The increasing quest for quality of life (QoL) in schizophrenics explains their recent willingness to seek therapy as a remedy for the symptoms such as hallucinations. Recent studies have revealed that QoL is a complex concept consisting of illness-related symptoms (e.g. hallucinations), medication and variables that relate to stress. This has inspired the current debate on various ways to prevent the illness with suggestions being made that incorporates personality traits, increased social support and medication treatment. Clinical interventions have therefore recommended that as an effective way of maximizing quality of life, the patient should start with antipsychotics with little effect on attention, motivation or effect as the first treatment remedy.

A recent discussion that was going on about the symptoms of schizophrenia is the allegations that such patients displayed dual personality traits. The misconception is that schizophrenics behave irrationally in one minute and in the next minute they show normal behavior. Scientists in a bid to rescue the situation have explained that it is correct to say that individuals suffering from schizophrenia experience recurrent surges of dysfunction and disorder occurrences. Another misconception connected to dual personality traits is the branding of people with the condition as having violent behavior. Evidence to back these allegations has been found wanting. The explanation to this misconception has been attributed to the media for hyping the rare incidents of violence by schizophrenics giving an impression that they are frequent while they are rare. Experts have actually stated that patients are actually likely to be the victims of violence and have released statistics showing that if patients of the conditions were cured in a day, the cases of violence in the UK for instance would drop by just 1%.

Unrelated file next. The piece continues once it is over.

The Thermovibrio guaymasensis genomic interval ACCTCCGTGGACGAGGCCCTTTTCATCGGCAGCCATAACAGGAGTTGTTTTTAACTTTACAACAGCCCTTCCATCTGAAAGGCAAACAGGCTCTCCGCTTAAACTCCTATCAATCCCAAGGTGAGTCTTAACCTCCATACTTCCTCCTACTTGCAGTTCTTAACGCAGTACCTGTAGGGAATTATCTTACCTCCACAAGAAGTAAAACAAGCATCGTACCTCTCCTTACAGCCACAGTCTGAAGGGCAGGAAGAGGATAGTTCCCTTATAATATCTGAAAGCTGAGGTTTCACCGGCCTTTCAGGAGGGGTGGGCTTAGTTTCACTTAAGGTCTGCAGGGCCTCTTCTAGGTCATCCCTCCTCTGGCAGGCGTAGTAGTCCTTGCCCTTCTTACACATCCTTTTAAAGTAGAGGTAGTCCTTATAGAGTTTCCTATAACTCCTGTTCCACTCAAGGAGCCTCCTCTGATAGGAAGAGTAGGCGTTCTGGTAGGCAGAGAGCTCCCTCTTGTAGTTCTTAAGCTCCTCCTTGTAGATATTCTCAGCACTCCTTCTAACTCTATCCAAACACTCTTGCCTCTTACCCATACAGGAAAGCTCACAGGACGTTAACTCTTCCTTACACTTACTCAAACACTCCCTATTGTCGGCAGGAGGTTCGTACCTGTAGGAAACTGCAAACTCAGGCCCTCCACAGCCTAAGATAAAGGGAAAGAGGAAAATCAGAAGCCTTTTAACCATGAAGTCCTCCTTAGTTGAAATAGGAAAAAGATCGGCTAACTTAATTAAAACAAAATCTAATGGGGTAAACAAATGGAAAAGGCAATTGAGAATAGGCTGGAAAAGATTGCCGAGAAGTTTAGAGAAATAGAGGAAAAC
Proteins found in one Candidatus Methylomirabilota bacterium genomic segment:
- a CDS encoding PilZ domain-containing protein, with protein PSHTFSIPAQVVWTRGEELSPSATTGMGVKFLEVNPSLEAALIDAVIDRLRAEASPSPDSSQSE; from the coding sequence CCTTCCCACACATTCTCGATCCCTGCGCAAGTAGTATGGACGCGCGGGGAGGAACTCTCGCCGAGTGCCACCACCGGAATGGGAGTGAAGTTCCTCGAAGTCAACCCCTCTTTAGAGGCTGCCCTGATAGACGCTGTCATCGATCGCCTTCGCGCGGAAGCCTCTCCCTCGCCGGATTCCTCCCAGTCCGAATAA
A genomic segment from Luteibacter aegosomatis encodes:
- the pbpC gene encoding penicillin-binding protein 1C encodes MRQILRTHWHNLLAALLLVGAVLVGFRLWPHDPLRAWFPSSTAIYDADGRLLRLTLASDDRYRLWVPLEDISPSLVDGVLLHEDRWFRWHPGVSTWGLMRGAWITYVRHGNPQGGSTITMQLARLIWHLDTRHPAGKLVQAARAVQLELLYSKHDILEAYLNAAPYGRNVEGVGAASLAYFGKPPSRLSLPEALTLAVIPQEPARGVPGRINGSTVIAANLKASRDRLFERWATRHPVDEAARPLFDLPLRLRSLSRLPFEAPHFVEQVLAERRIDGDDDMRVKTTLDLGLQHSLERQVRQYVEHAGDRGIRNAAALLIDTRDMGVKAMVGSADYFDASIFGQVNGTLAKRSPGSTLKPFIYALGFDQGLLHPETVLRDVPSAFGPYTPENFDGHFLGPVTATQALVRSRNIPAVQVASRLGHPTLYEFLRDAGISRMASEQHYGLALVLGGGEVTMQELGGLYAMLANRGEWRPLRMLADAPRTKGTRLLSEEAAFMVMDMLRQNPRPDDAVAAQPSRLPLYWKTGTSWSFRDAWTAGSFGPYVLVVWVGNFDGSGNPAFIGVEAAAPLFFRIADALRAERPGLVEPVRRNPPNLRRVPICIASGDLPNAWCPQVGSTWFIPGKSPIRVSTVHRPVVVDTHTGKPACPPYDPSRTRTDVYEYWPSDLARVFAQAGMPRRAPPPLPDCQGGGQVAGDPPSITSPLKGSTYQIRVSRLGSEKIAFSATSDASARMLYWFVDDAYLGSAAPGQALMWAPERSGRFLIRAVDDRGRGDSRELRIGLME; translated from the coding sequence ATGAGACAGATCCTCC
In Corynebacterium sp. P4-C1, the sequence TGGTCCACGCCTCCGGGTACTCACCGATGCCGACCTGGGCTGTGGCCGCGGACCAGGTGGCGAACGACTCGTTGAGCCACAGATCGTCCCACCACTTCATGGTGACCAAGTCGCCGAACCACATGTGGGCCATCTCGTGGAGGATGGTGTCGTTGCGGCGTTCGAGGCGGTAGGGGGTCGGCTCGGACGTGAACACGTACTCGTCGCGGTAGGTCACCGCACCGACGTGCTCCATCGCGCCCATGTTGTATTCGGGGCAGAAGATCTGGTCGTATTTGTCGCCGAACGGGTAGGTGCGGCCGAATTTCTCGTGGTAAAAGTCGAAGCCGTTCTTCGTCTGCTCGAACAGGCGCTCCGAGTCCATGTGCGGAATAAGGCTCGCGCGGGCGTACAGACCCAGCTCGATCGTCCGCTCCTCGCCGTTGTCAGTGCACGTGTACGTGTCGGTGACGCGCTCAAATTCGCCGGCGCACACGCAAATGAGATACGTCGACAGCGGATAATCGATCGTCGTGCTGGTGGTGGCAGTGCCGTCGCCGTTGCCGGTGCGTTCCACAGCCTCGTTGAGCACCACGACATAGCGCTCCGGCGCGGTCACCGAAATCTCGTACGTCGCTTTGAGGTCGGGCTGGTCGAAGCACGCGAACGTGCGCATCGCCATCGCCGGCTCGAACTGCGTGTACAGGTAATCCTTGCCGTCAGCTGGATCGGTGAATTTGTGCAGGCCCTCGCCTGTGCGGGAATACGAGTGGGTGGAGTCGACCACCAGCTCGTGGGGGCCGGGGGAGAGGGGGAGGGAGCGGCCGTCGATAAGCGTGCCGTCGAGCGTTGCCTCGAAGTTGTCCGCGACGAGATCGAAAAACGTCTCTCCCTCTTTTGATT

Relate the topic to the area of biological psychology

When it comes to understanding schizophrenia, one subject has always dominated the debate concerning the actual explanation of behavior symptomatic of the illness such as hallucination. The discussion has taken two sides with the behavior being attributed to biological cause on one side and on the other side the argument being that the behavior is caused by psychological factors. Evidence supporting the biological explanation state that hallucinations are related to changes in brain activity and the physiology related to it. The psychological explanation is that the disorder is psychotic and is characterized by lapses in contact with reality and a lack of self-insight. The raging debate has resulted in a lot of research on the two areas and having in mind the conclusions drawn as a result of carefully comparing the two, I’d say the hallucinations can be explained both biologically and psychologically.